Wednesday, May 20, 2009

Over to Gatlinburg

Wednesday, May 20, 2009
Cherokee, NC

Hearing so many different reviews of Newfound Gap Road, the road through the middle of Great Smokey Mountains National Park, over the top of the Appalachian Mountains, and down into the Gatlinburg area, we decided to explore it for ourselves and determine if we feel comfortable taking it with the bus-house on Friday. We'll also have better opportunities to stop at pull-offs and overlooks along the way without having to deal with a 60 foot long bus-house + toad combination.

This string of great sunny days... it's been like this since Monday... has made the vistas of the park simply incredible. And the views from Newfound Gap Road are among the best. We left Smokemont about 10am, took a right turn, and started toward the top. At lower elevations the road is engulfed in trees, a canopy of foliage that kept the GPS from receiving a good signal much of the time. The summit is on the border of Tennessee and North Carolina, is at an elevation of 5,048 feet, and is a cross-roads of sort with the popular Appalachian Trail hiking trail. Although only about 10 miles from Smokemont (at 2,200 feet elevation) we ascend almost 3,000 feet in that stretch. The little Chevy Blazer toad's tired V-6 motor struggled but didn't miss a beat.

There are a bunch of places to pull off and soak in the views. I think we stopped at most of them and took so many photos that Dar will be busy for days working on them. The problem is that you see a great view... you take a picture of it... probably two or three... then a bit later you see what might be a better view... so you take more pictures... over and over again. It was like that through the whole drive, up and down, the entire 25 miles to Gatlinburg. But I did find myself becoming less interested in picture-taking and preferred to just stand there, looking, and soaking it all in. It'd be easy to look at those views for hours and not grow tired.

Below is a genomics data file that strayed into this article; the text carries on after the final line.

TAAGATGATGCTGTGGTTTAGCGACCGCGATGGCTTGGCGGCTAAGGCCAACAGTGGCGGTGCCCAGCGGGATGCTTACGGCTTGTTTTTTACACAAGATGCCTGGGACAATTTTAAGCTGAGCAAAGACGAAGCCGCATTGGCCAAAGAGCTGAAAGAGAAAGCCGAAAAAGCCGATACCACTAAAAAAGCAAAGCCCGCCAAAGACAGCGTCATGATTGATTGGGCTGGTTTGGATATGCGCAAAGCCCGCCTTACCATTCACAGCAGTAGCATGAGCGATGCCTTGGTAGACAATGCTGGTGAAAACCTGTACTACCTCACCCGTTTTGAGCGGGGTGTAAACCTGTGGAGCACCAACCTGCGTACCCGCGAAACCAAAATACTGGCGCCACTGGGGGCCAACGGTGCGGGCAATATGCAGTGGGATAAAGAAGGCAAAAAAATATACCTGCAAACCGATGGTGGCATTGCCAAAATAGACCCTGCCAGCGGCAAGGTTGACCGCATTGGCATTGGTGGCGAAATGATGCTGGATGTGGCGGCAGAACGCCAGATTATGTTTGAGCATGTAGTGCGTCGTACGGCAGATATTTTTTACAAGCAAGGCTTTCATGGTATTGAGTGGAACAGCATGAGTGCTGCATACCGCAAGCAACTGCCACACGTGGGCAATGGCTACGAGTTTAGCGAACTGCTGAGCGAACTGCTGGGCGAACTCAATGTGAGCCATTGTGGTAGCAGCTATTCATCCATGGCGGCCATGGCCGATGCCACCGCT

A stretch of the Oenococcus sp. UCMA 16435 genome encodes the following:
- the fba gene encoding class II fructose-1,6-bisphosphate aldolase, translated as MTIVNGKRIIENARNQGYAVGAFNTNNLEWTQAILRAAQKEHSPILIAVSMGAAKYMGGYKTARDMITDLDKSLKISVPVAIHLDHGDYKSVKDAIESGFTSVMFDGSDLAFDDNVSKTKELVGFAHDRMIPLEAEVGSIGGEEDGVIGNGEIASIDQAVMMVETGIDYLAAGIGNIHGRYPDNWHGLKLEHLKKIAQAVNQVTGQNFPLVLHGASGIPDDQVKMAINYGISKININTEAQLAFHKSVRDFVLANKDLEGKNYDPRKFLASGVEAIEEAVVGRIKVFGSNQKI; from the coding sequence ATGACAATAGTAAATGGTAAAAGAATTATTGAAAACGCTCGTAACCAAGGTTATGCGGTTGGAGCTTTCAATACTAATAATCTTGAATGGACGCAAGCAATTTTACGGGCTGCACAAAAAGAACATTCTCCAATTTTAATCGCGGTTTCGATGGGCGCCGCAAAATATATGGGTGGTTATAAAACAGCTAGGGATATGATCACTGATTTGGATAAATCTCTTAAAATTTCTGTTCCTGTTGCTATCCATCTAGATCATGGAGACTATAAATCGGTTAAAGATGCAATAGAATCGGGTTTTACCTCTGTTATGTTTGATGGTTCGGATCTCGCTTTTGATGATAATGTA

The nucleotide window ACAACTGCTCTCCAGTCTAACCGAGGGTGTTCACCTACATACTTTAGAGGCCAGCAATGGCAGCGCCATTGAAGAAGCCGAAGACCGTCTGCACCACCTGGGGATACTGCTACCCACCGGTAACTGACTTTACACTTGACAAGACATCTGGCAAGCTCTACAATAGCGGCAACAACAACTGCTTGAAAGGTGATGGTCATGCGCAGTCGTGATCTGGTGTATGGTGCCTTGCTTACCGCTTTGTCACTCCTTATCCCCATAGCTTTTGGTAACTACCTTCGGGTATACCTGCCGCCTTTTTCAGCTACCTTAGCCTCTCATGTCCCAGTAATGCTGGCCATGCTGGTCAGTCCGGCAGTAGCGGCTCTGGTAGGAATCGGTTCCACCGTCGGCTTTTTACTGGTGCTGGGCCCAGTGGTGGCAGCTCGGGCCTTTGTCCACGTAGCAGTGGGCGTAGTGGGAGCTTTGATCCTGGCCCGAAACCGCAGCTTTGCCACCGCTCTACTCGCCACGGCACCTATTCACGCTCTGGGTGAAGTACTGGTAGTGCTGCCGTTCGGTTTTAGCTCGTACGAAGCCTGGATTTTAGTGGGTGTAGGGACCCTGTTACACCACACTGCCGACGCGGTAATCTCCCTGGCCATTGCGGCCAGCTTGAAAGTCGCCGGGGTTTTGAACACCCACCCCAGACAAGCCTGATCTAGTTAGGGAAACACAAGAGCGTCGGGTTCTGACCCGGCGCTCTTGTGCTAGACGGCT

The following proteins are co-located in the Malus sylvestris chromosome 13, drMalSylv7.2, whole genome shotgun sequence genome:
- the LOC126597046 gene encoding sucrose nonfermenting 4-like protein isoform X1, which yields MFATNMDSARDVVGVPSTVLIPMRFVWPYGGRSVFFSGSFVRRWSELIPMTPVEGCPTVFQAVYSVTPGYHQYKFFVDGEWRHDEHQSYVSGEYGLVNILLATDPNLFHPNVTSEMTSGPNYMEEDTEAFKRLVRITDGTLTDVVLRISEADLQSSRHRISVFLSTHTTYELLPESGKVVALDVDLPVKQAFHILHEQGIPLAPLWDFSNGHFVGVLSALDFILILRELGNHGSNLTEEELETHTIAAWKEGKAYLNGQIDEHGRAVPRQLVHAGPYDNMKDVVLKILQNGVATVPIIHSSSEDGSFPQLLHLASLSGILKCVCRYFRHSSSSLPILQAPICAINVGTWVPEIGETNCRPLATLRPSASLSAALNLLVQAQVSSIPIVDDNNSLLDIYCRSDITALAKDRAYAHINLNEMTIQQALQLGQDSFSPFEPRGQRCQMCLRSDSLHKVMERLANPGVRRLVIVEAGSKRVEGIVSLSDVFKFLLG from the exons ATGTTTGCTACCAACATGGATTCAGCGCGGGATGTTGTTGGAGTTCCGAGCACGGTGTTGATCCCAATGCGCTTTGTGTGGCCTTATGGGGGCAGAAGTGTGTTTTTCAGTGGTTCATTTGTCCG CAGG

From Great Smokey Mts

At the summit, the top, there's a big parking lot which was nearly full... busy, I thought, for a weekday. Great Smokey Mountain National Park is among the most visited parks in the National Park System and most of those visitors show up between Memorial Day and Labor Day. Colleges are on break, most public schools around here are done for the year, and people are starting to take vacations. This weekend is the first big weekend of the summer... and we're happy to leave and give them all more room.

At the top we stood on the monument where FDR dedicated Great Smokey Mountain National Park in 1940. We hiked a little on the Appalachian Trail... just to be able to say we did it. And we took more pictures.

From Great Smokey Mts

The drive down the western side toward Gatlinburg is more twisting and challenging than the eastern side. There are a few tunnels, a 360 degree spiraling curve, and a lot more pull-offs where one can rest and take in the view or walk down to a rushing creek along side the road for something different. Before long we found ourselves in Gatlinburg... for the first, and last time.

Gatlinburg is to the Great Smokey Mountains what the Wisconsin Dells is to the Wisconsin River. The main road through the center of town is filled with every imaginable tourist trap, chain restaurant, and amusement thing designed to separate tourists and their money. It went on for more than a mile, all of them gearing up for a big weekend ushering in a big summer. It's a stark contrast with the quiet natural peace of the Park. Gatlinburg makes Cherokee, on the other side, look like a quaint little town. We didn't stop and kept driving until we found ourselves at the doorstep of Pigeon Forge, home of Dolly Parton and the Dollywood Amusement Park.

I found the perfect one-stop place for a break where we could get a tank of gas, lunch, and free wi-fi internet access. After a quick lunch, a tank of gas, and an updated website we turned around and headed back to Smokemont. On the way back we found what I now consider the best thing about Gatlinburg -- a bypass road around it -- which is what we took back into the Park. An hour or so later, and after a few more stops along Newfound Gap Road, we were back to our camp where we enjoyed the rest of the afternoon.

T

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Gumption

Initiative. Resourcefulness. Aggressiveness. However we define it, there seems to be too little of it among teenagers these days.